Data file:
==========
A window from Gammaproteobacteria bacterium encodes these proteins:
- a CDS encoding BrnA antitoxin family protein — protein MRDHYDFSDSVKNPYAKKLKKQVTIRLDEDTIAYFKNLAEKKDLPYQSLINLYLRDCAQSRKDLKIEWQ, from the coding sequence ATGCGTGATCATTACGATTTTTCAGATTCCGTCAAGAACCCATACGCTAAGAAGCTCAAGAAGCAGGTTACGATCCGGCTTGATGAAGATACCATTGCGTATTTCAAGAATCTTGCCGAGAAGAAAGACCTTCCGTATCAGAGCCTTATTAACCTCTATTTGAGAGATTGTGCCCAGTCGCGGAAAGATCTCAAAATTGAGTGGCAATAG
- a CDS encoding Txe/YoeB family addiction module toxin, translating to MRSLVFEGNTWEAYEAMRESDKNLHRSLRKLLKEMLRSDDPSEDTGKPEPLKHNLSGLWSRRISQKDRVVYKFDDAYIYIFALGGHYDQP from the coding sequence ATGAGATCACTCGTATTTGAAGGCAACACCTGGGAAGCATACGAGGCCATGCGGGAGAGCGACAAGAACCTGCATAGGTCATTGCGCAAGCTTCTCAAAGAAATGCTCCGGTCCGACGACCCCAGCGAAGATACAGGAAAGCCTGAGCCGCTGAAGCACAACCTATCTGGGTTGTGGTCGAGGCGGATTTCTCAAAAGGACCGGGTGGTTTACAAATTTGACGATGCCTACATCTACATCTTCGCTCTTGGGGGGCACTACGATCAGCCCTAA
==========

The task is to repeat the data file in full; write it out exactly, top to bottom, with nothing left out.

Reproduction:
A window from Gammaproteobacteria bacterium encodes these proteins:
- a CDS encoding BrnA antitoxin family protein — protein MRDHYDFSDSVKNPYAKKLKKQVTIRLDEDTIAYFKNLAEKKDLPYQSLINLYLRDCAQSRKDLKIEWQ, from the coding sequence ATGCGTGATCATTACGATTTTTCAGATTCCGTCAAGAACCCATACGCTAAGAAGCTCAAGAAGCAGGTTACGATCCGGCTTGATGAAGATACCATTGCGTATTTCAAGAATCTTGCCGAGAAGAAAGACCTTCCGTATCAGAGCCTTATTAACCTCTATTTGAGAGATTGTGCCCAGTCGCGGAAAGATCTCAAAATTGAGTGGCAATAG
- a CDS encoding Txe/YoeB family addiction module toxin, translating to MRSLVFEGNTWEAYEAMRESDKNLHRSLRKLLKEMLRSDDPSEDTGKPEPLKHNLSGLWSRRISQKDRVVYKFDDAYIYIFALGGHYDQP from the coding sequence ATGAGATCACTCGTATTTGAAGGCAACACCTGGGAAGCATACGAGGCCATGCGGGAGAGCGACAAGAACCTGCATAGGTCATTGCGCAAGCTTCTCAAAGAAATGCTCCGGTCCGACGACCCCAGCGAAGATACAGGAAAGCCTGAGCCGCTGAAGCACAACCTATCTGGGTTGTGGTCGAGGCGGATTTCTCAAAAGGACCGGGTGGTTTACAAATTTGACGATGCCTACATCTACATCTTCGCTCTTGGGGGGCACTACGATCAGCCCTAA